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  First ever fruit-flavoured drug for tuberculosis introduced

First ever fruit-flavoured drug for tuberculosis introduced

Published : Dec 2, 2015, 6:11 pm IST
Updated : Dec 2, 2015, 6:11 pm IST

The new strawberry-flavoured dissolvable medicines will be consumed by children without a fuss

Representational Image.
 Representational Image.

The new strawberry-flavoured dissolvable medicines will be consumed by children without a fuss

Cape Town, South Africa


: In a major breakthrough for over one million children suffering from tuberculosis (TB), the TB Alliance and its partners on Wednesday announced the first ever child-friendly medicines for TB.

The new strawberry-flavoured dissolvable medicines are expected to improve the treatment and child survival from TB. Earlier, these children were treated with medicines meant for adults. To make it suitable for children, the medicines had to be cut or crushed, making them less likely to take it and therefore making them more likely to die from this curable disease.

According to World Health Organisation, at least one million children fall ill with TB each year and 140,000 children die of TB. To date, children around the world have not yet had access to appropriate TB medicines.


“The availability of correctly dosed medications will improve treatment for children everywhere,” said Dr Mel Spigelman, President and CEO of TB Alliance, an international non-profit organisation, ahead of the 46th Union World Conference on Lung Health in Cape Town, South Africa.

Manufactured by a leading Indian Pharma company, the new TB medicines are fixed dose combinations (FDCs) of the three most commonly used drugs to treat drug-sensitive TB (rifampicin, isoniazid and pyrazinamide). These are not new drugs, but are improved formulations that are dissolvable and flavoured so that they are simple for providers and parents to administer and easy for children to take.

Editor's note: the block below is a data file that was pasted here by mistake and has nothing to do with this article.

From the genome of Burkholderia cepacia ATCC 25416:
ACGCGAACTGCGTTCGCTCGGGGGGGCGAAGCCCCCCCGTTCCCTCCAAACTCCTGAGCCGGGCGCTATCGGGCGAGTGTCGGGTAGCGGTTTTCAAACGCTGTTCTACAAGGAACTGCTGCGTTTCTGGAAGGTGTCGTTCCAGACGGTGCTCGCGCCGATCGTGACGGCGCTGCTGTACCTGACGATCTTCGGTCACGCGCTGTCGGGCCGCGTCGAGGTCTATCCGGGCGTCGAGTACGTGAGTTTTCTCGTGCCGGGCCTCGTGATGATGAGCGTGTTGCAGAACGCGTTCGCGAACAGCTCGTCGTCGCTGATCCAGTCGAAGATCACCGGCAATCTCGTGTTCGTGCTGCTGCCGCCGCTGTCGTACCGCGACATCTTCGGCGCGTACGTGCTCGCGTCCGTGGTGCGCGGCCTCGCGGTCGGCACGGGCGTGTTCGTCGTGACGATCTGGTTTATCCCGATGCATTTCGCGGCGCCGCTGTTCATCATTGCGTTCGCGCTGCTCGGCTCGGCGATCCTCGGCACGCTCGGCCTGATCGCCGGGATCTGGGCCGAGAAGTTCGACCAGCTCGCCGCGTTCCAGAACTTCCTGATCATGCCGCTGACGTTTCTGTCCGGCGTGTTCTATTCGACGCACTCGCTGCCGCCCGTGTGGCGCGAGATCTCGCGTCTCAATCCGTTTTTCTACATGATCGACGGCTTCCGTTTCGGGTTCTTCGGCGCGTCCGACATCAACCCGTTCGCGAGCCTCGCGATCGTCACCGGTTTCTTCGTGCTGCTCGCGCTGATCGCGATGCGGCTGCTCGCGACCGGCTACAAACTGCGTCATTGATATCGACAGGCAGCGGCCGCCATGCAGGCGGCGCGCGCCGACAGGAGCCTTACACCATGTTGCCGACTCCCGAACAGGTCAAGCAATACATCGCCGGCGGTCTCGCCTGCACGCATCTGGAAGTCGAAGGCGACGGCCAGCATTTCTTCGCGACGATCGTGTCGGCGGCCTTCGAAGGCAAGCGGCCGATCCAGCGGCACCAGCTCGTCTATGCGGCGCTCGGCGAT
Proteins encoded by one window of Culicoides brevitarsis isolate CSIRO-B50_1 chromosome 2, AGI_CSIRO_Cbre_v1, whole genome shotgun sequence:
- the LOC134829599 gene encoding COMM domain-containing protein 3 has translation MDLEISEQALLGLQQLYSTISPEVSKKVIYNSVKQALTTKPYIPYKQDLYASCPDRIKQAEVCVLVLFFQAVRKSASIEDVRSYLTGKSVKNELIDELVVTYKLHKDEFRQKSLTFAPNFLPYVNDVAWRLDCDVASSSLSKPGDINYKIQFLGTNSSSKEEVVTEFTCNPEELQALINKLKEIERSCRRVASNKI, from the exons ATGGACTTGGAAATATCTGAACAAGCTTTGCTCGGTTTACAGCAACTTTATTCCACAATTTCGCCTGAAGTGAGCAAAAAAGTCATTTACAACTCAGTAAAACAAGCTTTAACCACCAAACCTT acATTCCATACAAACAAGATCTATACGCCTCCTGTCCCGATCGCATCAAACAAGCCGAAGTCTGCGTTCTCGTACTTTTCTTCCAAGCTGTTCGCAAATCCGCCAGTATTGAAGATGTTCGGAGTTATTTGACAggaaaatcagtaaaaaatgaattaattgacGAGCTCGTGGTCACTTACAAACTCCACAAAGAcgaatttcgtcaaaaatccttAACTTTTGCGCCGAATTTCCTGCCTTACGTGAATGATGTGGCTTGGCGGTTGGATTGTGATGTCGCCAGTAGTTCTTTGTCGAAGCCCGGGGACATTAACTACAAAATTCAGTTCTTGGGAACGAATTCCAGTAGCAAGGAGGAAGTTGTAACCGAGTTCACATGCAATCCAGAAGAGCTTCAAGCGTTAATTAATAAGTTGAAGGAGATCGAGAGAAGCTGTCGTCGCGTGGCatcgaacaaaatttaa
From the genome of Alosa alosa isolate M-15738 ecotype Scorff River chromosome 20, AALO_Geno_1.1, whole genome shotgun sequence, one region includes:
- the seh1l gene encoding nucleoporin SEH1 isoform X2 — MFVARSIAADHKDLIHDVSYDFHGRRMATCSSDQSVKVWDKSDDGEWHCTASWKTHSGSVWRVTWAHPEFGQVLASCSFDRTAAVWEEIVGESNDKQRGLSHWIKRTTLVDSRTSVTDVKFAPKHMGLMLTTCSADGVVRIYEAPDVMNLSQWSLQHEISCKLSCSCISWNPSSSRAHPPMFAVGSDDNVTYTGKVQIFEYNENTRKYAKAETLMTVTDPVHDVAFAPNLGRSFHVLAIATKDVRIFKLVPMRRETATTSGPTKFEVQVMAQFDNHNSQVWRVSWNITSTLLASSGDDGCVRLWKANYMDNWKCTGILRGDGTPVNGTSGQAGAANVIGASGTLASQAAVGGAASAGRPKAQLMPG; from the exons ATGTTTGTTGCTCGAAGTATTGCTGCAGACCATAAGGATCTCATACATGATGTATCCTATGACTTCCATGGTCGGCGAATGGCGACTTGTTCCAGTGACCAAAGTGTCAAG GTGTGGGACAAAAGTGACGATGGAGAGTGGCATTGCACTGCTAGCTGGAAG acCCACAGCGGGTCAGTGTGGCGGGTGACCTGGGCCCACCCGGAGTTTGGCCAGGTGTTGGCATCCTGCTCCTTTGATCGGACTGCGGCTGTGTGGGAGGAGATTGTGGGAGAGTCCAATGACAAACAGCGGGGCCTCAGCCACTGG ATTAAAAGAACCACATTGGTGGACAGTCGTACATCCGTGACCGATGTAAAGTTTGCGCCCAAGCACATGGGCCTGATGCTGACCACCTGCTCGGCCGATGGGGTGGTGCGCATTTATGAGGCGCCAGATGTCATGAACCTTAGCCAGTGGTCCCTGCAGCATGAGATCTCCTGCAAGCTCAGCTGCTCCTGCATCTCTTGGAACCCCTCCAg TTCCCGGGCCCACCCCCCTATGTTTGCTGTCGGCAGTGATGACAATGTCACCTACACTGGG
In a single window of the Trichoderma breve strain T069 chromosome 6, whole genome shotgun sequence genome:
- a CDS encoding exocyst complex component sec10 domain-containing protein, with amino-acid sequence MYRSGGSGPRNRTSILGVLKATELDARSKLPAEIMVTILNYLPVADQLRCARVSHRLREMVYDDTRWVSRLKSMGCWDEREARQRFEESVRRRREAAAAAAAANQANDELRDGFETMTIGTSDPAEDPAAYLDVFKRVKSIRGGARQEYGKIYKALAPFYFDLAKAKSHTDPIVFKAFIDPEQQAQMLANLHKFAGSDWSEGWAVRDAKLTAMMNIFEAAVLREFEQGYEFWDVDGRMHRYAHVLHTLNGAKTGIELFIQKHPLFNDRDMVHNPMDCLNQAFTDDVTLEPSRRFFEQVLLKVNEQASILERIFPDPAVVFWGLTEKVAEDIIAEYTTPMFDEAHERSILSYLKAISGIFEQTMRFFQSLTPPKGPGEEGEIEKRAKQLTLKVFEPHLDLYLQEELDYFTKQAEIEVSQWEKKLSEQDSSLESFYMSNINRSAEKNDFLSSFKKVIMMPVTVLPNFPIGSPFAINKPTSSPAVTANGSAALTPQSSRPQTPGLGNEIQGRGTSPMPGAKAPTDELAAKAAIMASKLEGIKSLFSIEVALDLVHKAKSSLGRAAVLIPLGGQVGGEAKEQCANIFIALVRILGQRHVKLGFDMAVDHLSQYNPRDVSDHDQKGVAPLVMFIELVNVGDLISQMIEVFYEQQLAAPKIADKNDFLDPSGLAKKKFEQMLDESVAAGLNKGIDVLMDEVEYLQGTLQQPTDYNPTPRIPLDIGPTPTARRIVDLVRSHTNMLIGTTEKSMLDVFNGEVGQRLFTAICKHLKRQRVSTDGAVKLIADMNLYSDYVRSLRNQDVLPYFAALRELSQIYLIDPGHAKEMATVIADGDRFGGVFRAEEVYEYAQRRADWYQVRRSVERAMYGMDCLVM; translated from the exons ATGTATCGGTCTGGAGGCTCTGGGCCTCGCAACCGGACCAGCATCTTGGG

While the experts said that India has accepted the guidelines, a strong political will is required to get the new treatment in the system. Calling it a historical step, Mario C Raviglione, Director, Global TB programme of the WHO said that the new treatment is likely to save lives of 400 children every day.

The drug will cost cost about 15.5 US dollars for six months. "This low cost is unheard of for a new medicine," Spigelman said.

“No child should die of TB, yet for too long, we have not had the medicines or the functioning market needed to mount a sustainable response against childhood TB,” said Lelio Marmora, Executive Director of UNITAID. “UNITAID’s investment in addressing this problem will increase access to correctly dosed, quality-assured, affordable TB medicines for children that will help save lives.”


TB now ranks as the world’s leading infectious disease killer along with HIV.

Location: South Africa